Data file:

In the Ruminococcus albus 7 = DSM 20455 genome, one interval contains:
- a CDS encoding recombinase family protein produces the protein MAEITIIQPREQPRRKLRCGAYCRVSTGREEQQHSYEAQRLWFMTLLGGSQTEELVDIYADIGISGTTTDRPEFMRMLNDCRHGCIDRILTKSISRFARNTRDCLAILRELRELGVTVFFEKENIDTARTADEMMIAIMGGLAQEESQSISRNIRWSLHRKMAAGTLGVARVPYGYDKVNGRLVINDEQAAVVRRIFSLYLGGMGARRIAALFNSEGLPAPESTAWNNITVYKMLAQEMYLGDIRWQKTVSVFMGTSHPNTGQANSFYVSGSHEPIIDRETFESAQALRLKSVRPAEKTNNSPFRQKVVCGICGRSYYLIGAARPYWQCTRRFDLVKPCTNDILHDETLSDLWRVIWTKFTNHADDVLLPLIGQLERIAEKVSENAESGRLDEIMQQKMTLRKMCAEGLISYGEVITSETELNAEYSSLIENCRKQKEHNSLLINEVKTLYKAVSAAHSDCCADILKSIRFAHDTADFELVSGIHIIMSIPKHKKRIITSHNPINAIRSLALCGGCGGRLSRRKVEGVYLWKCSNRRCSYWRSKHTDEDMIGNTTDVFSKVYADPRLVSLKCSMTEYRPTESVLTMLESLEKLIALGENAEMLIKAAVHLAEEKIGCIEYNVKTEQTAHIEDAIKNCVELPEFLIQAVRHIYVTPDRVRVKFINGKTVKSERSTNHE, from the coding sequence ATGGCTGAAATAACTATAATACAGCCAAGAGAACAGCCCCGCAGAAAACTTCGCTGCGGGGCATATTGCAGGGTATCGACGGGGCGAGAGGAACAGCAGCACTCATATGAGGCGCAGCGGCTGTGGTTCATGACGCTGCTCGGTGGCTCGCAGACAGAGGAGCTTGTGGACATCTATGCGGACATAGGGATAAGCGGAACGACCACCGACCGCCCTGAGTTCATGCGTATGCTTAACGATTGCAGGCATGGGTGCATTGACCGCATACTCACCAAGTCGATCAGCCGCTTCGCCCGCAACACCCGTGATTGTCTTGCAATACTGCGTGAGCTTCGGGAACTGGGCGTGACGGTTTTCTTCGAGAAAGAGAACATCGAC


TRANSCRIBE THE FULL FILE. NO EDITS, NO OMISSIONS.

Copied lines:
In the Ruminococcus albus 7 = DSM 20455 genome, one interval contains:
- a CDS encoding recombinase family protein produces the protein MAEITIIQPREQPRRKLRCGAYCRVSTGREEQQHSYEAQRLWFMTLLGGSQTEELVDIYADIGISGTTTDRPEFMRMLNDCRHGCIDRILTKSISRFARNTRDCLAILRELRELGVTVFFEKENIDTARTADEMMIAIMGGLAQEESQSISRNIRWSLHRKMAAGTLGVARVPYGYDKVNGRLVINDEQAAVVRRIFSLYLGGMGARRIAALFNSEGLPAPESTAWNNITVYKMLAQEMYLGDIRWQKTVSVFMGTSHPNTGQANSFYVSGSHEPIIDRETFESAQALRLKSVRPAEKTNNSPFRQKVVCGICGRSYYLIGAARPYWQCTRRFDLVKPCTNDILHDETLSDLWRVIWTKFTNHADDVLLPLIGQLERIAEKVSENAESGRLDEIMQQKMTLRKMCAEGLISYGEVITSETELNAEYSSLIENCRKQKEHNSLLINEVKTLYKAVSAAHSDCCADILKSIRFAHDTADFELVSGIHIIMSIPKHKKRIITSHNPINAIRSLALCGGCGGRLSRRKVEGVYLWKCSNRRCSYWRSKHTDEDMIGNTTDVFSKVYADPRLVSLKCSMTEYRPTESVLTMLESLEKLIALGENAEMLIKAAVHLAEEKIGCIEYNVKTEQTAHIEDAIKNCVELPEFLIQAVRHIYVTPDRVRVKFINGKTVKSERSTNHE, from the coding sequence ATGGCTGAAATAACTATAATACAGCCAAGAGAACAGCCCCGCAGAAAACTTCGCTGCGGGGCATATTGCAGGGTATCGACGGGGCGAGAGGAACAGCAGCACTCATATGAGGCGCAGCGGCTGTGGTTCATGACGCTGCTCGGTGGCTCGCAGACAGAGGAGCTTGTGGACATCTATGCGGACATAGGGATAAGCGGAACGACCACCGACCGCCCTGAGTTCATGCGTATGCTTAACGATTGCAGGCATGGGTGCATTGACCGCATACTCACCAAGTCGATCAGCCGCTTCGCCCGCAACACCCGTGATTGTCTTGCAATACTGCGTGAGCTTCGGGAACTGGGCGTGACGGTTTTCTTCGAGAAAGAGAACATCGAC